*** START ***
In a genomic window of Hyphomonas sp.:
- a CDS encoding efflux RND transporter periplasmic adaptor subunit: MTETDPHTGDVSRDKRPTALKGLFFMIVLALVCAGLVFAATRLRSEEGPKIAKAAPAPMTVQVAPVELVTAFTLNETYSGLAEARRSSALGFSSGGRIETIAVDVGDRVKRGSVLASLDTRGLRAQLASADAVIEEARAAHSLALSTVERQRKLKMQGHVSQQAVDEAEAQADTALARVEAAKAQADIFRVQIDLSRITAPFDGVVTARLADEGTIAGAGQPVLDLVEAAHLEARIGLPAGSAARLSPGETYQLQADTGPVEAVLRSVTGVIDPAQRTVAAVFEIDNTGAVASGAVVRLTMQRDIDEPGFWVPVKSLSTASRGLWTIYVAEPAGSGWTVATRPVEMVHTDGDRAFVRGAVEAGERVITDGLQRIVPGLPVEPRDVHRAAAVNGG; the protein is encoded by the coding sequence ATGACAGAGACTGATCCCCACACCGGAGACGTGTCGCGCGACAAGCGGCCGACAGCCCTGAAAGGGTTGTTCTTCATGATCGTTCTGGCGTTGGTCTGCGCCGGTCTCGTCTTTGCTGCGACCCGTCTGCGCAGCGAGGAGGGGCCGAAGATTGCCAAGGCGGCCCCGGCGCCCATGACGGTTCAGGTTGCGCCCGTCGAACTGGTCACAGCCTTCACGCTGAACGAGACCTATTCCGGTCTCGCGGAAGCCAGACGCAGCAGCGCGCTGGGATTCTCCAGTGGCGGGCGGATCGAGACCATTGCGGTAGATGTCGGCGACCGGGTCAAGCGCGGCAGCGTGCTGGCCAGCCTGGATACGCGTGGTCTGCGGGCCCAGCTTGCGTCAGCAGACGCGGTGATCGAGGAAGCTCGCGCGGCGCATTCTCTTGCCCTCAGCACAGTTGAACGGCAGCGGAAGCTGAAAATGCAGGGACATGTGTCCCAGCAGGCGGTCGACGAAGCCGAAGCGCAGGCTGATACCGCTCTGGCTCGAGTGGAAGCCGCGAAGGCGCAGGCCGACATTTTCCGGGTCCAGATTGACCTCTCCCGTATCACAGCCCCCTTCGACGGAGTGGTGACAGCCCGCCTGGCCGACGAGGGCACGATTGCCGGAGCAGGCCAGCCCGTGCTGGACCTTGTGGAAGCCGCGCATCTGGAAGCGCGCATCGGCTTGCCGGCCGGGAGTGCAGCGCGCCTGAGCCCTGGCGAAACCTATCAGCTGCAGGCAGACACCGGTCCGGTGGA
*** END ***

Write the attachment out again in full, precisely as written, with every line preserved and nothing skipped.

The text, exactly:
In a genomic window of Hyphomonas sp.:
- a CDS encoding efflux RND transporter periplasmic adaptor subunit: MTETDPHTGDVSRDKRPTALKGLFFMIVLALVCAGLVFAATRLRSEEGPKIAKAAPAPMTVQVAPVELVTAFTLNETYSGLAEARRSSALGFSSGGRIETIAVDVGDRVKRGSVLASLDTRGLRAQLASADAVIEEARAAHSLALSTVERQRKLKMQGHVSQQAVDEAEAQADTALARVEAAKAQADIFRVQIDLSRITAPFDGVVTARLADEGTIAGAGQPVLDLVEAAHLEARIGLPAGSAARLSPGETYQLQADTGPVEAVLRSVTGVIDPAQRTVAAVFEIDNTGAVASGAVVRLTMQRDIDEPGFWVPVKSLSTASRGLWTIYVAEPAGSGWTVATRPVEMVHTDGDRAFVRGAVEAGERVITDGLQRIVPGLPVEPRDVHRAAAVNGG; the protein is encoded by the coding sequence ATGACAGAGACTGATCCCCACACCGGAGACGTGTCGCGCGACAAGCGGCCGACAGCCCTGAAAGGGTTGTTCTTCATGATCGTTCTGGCGTTGGTCTGCGCCGGTCTCGTCTTTGCTGCGACCCGTCTGCGCAGCGAGGAGGGGCCGAAGATTGCCAAGGCGGCCCCGGCGCCCATGACGGTTCAGGTTGCGCCCGTCGAACTGGTCACAGCCTTCACGCTGAACGAGACCTATTCCGGTCTCGCGGAAGCCAGACGCAGCAGCGCGCTGGGATTCTCCAGTGGCGGGCGGATCGAGACCATTGCGGTAGATGTCGGCGACCGGGTCAAGCGCGGCAGCGTGCTGGCCAGCCTGGATACGCGTGGTCTGCGGGCCCAGCTTGCGTCAGCAGACGCGGTGATCGAGGAAGCTCGCGCGGCGCATTCTCTTGCCCTCAGCACAGTTGAACGGCAGCGGAAGCTGAAAATGCAGGGACATGTGTCCCAGCAGGCGGTCGACGAAGCCGAAGCGCAGGCTGATACCGCTCTGGCTCGAGTGGAAGCCGCGAAGGCGCAGGCCGACATTTTCCGGGTCCAGATTGACCTCTCCCGTATCACAGCCCCCTTCGACGGAGTGGTGACAGCCCGCCTGGCCGACGAGGGCACGATTGCCGGAGCAGGCCAGCCCGTGCTGGACCTTGTGGAAGCCGCGCATCTGGAAGCGCGCATCGGCTTGCCGGCCGGGAGTGCAGCGCGCCTGAGCCCTGGCGAAACCTATCAGCTGCAGGCAGACACCGGTCCGGTGGA